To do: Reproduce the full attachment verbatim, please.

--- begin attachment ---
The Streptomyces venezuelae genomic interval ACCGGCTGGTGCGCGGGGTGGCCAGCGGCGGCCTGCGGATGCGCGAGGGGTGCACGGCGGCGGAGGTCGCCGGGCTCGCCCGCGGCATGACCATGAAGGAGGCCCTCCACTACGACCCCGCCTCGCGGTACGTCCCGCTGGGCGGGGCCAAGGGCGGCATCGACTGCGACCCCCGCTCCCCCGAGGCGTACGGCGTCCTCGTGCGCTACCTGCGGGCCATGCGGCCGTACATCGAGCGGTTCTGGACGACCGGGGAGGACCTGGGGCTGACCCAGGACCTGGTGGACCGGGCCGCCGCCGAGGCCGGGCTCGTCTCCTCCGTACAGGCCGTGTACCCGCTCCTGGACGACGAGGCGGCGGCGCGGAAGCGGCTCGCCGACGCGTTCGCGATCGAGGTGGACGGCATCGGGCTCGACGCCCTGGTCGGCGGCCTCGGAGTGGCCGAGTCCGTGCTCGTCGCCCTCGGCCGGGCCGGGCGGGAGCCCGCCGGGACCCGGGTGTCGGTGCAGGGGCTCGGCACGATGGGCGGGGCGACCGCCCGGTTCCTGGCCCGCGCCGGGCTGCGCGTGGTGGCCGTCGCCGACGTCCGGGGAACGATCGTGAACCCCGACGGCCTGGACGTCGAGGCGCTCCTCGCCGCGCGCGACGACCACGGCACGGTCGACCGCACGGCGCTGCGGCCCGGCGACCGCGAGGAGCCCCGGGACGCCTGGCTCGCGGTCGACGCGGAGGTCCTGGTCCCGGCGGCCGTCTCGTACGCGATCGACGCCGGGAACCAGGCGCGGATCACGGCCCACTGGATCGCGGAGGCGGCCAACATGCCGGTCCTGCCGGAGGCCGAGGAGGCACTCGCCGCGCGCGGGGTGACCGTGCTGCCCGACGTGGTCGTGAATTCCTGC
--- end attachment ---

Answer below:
The Streptomyces venezuelae genomic interval ACCGGCTGGTGCGCGGGGTGGCCAGCGGCGGCCTGCGGATGCGCGAGGGGTGCACGGCGGCGGAGGTCGCCGGGCTCGCCCGCGGCATGACCATGAAGGAGGCCCTCCACTACGACCCCGCCTCGCGGTACGTCCCGCTGGGCGGGGCCAAGGGCGGCATCGACTGCGACCCCCGCTCCCCCGAGGCGTACGGCGTCCTCGTGCGCTACCTGCGGGCCATGCGGCCGTACATCGAGCGGTTCTGGACGACCGGGGAGGACCTGGGGCTGACCCAGGACCTGGTGGACCGGGCCGCCGCCGAGGCCGGGCTCGTCTCCTCCGTACAGGCCGTGTACCCGCTCCTGGACGACGAGGCGGCGGCGCGGAAGCGGCTCGCCGACGCGTTCGCGATCGAGGTGGACGGCATCGGGCTCGACGCCCTGGTCGGCGGCCTCGGAGTGGCCGAGTCCGTGCTCGTCGCCCTCGGCCGGGCCGGGCGGGAGCCCGCCGGGACCCGGGTGTCGGTGCAGGGGCTCGGCACGATGGGCGGGGCGACCGCCCGGTTCCTGGCCCGCGCCGGGCTGCGCGTGGTGGCCGTCGCCGACGTCCGGGGAACGATCGTGAACCCCGACGGCCTGGACGTCGAGGCGCTCCTCGCCGCGCGCGACGACCACGGCACGGTCGACCGCACGGCGCTGCGGCCCGGCGACCGCGAGGAGCCCCGGGACGCCTGGCTCGCGGTCGACGCGGAGGTCCTGGTCCCGGCGGCCGTCTCGTACGCGATCGACGCCGGGAACCAGGCGCGGATCACGGCCCACTGGATCGCGGAGGCGGCCAACATGCCGGTCCTGCCGGAGGCCGAGGAGGCACTCGCCGCGCGCGGGGTGACCGTGCTGCCCGACGTGGTCGTGAATTCCTGC